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Ovary Removal May Increase Risk of Heart Disease

By HERWriter
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Heart disease is a leading cause of death for both men and women. For a woman who needs a hysterectomy, an additional risk factor related to heart disease may be whether she chooses to have both ovaries removed (bilateral oophorectomy) in addition to her uterus.

The uterus, which is also called the womb, is a pear-shaped organ located in the abdomen which is part of a woman’s reproductive system. The ovaries are organs that are also part of a woman’s reproductive system which are located on either side of the uterus. Each month during a woman’s childbearing years, the ovaries release an egg which travels through a fallopian tube into the uterus. If the egg is fertilized, it implants in the wall of the uterus and grows into a baby. If it is not fertilized, it is flushed out of the body along with the lining of the uterus during her monthly period. In addition to providing eggs, the ovaries also produce hormones which are chemical messengers that help regulate a woman’s monthly cycle.

During a hysterectomy, a surgeon removes all or part of the woman’s uterus. This type of surgery is often used to treat cancer of the uterus and similar diseases. In some cases, there is a medical reason why the ovaries need to be removed along with the uterus. But in other cases, removing healthy ovaries is optional. For many years, doctors often recommended removing the ovaries to eliminate the risk of ovarian cancer. In recent years, several research studies have been done trying to determine if there are additional risks to women who have their ovaries removed to prevent future illness rather than to treat an existing condition.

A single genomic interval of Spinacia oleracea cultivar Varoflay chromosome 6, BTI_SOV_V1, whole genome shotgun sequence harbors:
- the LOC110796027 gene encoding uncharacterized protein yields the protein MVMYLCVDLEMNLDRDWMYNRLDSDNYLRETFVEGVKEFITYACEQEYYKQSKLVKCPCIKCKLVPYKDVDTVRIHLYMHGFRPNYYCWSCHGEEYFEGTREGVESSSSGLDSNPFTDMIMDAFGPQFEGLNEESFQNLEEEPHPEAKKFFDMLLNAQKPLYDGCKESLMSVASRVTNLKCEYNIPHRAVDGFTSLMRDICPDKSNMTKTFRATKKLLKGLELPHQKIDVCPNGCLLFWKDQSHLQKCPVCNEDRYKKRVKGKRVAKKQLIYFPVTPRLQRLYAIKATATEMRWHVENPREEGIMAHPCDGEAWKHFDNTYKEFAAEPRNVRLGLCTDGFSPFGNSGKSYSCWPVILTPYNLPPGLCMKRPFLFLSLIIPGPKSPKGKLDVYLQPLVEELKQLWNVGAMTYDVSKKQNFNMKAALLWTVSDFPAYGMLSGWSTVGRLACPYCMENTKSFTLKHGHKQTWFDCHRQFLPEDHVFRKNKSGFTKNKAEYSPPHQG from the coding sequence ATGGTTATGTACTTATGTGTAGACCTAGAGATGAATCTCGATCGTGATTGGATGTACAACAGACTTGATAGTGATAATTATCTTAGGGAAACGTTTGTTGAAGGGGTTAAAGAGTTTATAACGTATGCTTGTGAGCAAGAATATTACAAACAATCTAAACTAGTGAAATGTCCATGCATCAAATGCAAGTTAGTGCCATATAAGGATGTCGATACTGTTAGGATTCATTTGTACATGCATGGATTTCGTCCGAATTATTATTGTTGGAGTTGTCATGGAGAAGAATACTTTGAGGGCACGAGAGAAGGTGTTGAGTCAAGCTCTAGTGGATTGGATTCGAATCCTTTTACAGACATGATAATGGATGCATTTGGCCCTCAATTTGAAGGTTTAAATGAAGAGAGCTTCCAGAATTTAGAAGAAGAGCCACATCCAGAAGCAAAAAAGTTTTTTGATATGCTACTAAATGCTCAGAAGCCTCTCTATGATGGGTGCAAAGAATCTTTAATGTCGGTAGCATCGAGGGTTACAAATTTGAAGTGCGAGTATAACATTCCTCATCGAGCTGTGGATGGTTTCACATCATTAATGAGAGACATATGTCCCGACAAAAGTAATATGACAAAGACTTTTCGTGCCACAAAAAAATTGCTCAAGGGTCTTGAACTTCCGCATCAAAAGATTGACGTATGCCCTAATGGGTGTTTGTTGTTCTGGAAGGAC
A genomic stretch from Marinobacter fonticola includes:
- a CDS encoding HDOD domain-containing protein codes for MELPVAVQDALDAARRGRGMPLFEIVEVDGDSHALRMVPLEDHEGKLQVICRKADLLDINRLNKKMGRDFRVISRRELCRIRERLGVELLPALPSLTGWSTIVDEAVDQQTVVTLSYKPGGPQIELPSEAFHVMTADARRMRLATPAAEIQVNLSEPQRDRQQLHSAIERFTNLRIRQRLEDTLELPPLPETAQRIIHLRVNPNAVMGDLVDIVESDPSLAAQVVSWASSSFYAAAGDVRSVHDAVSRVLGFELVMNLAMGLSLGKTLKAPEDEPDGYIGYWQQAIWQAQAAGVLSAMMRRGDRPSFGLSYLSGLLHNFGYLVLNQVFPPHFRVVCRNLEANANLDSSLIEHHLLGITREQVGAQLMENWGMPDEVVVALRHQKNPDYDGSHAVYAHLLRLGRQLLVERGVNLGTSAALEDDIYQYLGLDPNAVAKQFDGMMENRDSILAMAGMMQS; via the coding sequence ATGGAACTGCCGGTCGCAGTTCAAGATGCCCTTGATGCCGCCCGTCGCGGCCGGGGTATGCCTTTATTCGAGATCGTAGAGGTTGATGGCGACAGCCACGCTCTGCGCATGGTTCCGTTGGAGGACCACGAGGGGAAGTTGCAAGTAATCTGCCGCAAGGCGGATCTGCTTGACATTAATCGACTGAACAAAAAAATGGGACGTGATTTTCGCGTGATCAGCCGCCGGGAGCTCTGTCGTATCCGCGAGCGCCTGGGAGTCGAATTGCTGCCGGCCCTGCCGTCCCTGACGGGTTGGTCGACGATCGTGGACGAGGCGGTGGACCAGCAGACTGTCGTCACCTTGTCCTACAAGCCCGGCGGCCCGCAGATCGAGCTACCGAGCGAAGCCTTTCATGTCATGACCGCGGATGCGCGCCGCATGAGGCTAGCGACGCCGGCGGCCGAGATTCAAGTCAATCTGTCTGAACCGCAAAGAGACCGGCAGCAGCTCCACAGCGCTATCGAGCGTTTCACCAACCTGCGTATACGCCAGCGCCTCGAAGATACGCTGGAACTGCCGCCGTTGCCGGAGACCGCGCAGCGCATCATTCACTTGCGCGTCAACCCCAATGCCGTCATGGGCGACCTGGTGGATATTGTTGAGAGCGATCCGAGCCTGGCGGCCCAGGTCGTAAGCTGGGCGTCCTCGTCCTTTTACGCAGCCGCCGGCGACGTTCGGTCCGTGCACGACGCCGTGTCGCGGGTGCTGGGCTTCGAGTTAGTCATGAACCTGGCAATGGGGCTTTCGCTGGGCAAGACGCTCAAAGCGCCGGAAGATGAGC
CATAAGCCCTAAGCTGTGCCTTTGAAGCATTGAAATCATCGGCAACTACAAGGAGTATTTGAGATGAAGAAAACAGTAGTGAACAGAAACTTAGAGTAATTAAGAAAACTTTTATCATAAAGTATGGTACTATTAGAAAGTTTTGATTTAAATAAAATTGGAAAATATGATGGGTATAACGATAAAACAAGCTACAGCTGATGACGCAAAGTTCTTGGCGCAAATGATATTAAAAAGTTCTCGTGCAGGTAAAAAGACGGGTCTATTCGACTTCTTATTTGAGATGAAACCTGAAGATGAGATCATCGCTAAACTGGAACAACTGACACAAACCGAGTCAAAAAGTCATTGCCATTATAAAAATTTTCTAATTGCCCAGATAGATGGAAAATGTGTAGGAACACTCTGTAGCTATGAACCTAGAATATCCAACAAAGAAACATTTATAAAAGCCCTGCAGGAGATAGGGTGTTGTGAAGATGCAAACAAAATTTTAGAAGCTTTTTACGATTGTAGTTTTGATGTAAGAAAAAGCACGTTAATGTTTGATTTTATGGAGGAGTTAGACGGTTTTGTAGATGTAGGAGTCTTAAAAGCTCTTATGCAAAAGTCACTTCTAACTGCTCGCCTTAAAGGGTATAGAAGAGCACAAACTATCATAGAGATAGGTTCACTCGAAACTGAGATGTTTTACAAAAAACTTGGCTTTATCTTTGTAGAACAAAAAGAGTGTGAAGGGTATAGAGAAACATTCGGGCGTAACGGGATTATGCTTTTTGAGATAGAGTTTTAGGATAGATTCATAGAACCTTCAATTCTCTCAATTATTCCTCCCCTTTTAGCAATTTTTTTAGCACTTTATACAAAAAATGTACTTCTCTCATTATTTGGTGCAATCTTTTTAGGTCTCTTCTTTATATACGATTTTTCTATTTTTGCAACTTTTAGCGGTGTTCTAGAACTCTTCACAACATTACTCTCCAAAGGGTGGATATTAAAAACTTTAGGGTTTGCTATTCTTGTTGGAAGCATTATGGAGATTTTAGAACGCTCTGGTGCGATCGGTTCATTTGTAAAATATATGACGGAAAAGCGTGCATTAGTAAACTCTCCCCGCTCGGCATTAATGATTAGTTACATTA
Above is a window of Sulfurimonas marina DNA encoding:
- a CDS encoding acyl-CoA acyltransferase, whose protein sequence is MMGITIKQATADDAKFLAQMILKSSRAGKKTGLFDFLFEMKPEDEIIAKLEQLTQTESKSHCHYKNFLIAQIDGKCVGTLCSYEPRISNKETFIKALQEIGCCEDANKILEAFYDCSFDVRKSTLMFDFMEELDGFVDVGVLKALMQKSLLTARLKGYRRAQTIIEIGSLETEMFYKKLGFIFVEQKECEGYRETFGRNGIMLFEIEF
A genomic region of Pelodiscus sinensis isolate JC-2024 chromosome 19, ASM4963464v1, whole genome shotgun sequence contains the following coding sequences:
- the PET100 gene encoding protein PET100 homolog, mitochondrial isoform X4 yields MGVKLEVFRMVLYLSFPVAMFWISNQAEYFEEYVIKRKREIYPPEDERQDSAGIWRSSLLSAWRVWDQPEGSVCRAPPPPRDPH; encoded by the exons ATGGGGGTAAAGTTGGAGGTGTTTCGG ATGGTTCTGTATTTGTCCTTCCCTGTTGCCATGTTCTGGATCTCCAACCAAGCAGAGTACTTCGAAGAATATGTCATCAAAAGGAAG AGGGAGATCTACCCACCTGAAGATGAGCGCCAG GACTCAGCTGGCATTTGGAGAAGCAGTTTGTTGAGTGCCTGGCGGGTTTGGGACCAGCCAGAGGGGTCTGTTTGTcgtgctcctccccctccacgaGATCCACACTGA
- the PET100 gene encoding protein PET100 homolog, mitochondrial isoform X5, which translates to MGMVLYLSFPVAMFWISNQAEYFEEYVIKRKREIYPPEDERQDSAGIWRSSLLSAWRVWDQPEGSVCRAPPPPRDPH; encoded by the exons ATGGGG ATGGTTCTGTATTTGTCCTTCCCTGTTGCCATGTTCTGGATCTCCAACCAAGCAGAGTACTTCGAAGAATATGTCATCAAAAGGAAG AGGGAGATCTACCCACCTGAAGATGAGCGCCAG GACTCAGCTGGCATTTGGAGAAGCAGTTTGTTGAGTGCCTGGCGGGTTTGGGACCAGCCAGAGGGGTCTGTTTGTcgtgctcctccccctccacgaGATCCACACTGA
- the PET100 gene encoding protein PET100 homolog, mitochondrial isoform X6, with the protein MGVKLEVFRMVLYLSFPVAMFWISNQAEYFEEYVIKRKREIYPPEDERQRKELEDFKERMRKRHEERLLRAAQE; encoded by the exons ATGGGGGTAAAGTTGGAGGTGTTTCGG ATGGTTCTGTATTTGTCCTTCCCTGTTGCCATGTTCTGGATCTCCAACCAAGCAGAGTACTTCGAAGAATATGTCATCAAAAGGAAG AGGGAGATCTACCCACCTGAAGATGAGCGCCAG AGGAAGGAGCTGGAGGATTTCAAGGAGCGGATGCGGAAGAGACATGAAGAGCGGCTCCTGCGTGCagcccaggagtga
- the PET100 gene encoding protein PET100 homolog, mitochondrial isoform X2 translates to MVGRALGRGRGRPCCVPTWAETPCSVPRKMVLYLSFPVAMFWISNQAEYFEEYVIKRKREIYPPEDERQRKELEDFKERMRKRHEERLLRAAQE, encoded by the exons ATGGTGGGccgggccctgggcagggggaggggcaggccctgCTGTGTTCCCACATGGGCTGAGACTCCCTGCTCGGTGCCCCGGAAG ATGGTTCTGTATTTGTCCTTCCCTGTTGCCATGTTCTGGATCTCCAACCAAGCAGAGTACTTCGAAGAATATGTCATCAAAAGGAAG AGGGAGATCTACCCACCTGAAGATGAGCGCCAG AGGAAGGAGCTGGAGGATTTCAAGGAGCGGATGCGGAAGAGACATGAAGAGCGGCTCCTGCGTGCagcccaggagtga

The Women’s Health Initiative study gathered data on over 25,000 women ages 50 to 79 who had already gone through menopause and who had a hysterectomy. Approximately 56 percent of the group had their ovaries removed at the time of their hysterectomy. Seventy-nine percent of the women used some type of hormone replacement therapy following surgery.

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We value and respect our HERWriters' experiences, but everyone is different. Many of our writers are speaking from personal experience, and what's worked for them may not work for you. Their articles are not a substitute for medical advice, although we hope you can gain knowledge from their insight.

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